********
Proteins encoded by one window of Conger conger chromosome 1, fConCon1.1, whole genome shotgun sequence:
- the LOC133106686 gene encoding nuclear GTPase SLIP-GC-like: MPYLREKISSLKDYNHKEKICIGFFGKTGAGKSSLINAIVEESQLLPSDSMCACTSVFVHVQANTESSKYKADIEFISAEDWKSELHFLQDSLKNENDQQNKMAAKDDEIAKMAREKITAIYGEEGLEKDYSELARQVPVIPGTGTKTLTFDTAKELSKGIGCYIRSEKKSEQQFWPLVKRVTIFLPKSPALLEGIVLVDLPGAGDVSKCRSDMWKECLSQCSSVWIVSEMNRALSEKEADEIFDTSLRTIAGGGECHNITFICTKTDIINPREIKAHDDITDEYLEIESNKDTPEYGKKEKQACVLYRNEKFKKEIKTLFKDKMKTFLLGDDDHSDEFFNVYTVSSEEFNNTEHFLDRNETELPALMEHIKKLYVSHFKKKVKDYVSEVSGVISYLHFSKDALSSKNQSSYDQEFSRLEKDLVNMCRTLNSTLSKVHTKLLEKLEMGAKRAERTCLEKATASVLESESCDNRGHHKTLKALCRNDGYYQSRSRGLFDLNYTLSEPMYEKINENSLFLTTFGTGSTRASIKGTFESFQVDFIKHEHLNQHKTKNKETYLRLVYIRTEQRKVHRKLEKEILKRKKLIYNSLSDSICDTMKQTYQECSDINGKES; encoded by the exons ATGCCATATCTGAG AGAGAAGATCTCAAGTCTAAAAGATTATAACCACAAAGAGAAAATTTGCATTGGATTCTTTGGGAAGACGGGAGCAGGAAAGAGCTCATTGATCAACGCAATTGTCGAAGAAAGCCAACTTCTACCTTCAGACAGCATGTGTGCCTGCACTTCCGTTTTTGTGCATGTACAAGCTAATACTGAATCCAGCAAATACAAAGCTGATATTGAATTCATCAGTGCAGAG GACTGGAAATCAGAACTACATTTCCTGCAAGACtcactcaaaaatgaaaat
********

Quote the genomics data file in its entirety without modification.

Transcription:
Proteins encoded by one window of Conger conger chromosome 1, fConCon1.1, whole genome shotgun sequence:
- the LOC133106686 gene encoding nuclear GTPase SLIP-GC-like: MPYLREKISSLKDYNHKEKICIGFFGKTGAGKSSLINAIVEESQLLPSDSMCACTSVFVHVQANTESSKYKADIEFISAEDWKSELHFLQDSLKNENDQQNKMAAKDDEIAKMAREKITAIYGEEGLEKDYSELARQVPVIPGTGTKTLTFDTAKELSKGIGCYIRSEKKSEQQFWPLVKRVTIFLPKSPALLEGIVLVDLPGAGDVSKCRSDMWKECLSQCSSVWIVSEMNRALSEKEADEIFDTSLRTIAGGGECHNITFICTKTDIINPREIKAHDDITDEYLEIESNKDTPEYGKKEKQACVLYRNEKFKKEIKTLFKDKMKTFLLGDDDHSDEFFNVYTVSSEEFNNTEHFLDRNETELPALMEHIKKLYVSHFKKKVKDYVSEVSGVISYLHFSKDALSSKNQSSYDQEFSRLEKDLVNMCRTLNSTLSKVHTKLLEKLEMGAKRAERTCLEKATASVLESESCDNRGHHKTLKALCRNDGYYQSRSRGLFDLNYTLSEPMYEKINENSLFLTTFGTGSTRASIKGTFESFQVDFIKHEHLNQHKTKNKETYLRLVYIRTEQRKVHRKLEKEILKRKKLIYNSLSDSICDTMKQTYQECSDINGKES; encoded by the exons ATGCCATATCTGAG AGAGAAGATCTCAAGTCTAAAAGATTATAACCACAAAGAGAAAATTTGCATTGGATTCTTTGGGAAGACGGGAGCAGGAAAGAGCTCATTGATCAACGCAATTGTCGAAGAAAGCCAACTTCTACCTTCAGACAGCATGTGTGCCTGCACTTCCGTTTTTGTGCATGTACAAGCTAATACTGAATCCAGCAAATACAAAGCTGATATTGAATTCATCAGTGCAGAG GACTGGAAATCAGAACTACATTTCCTGCAAGACtcactcaaaaatgaaaat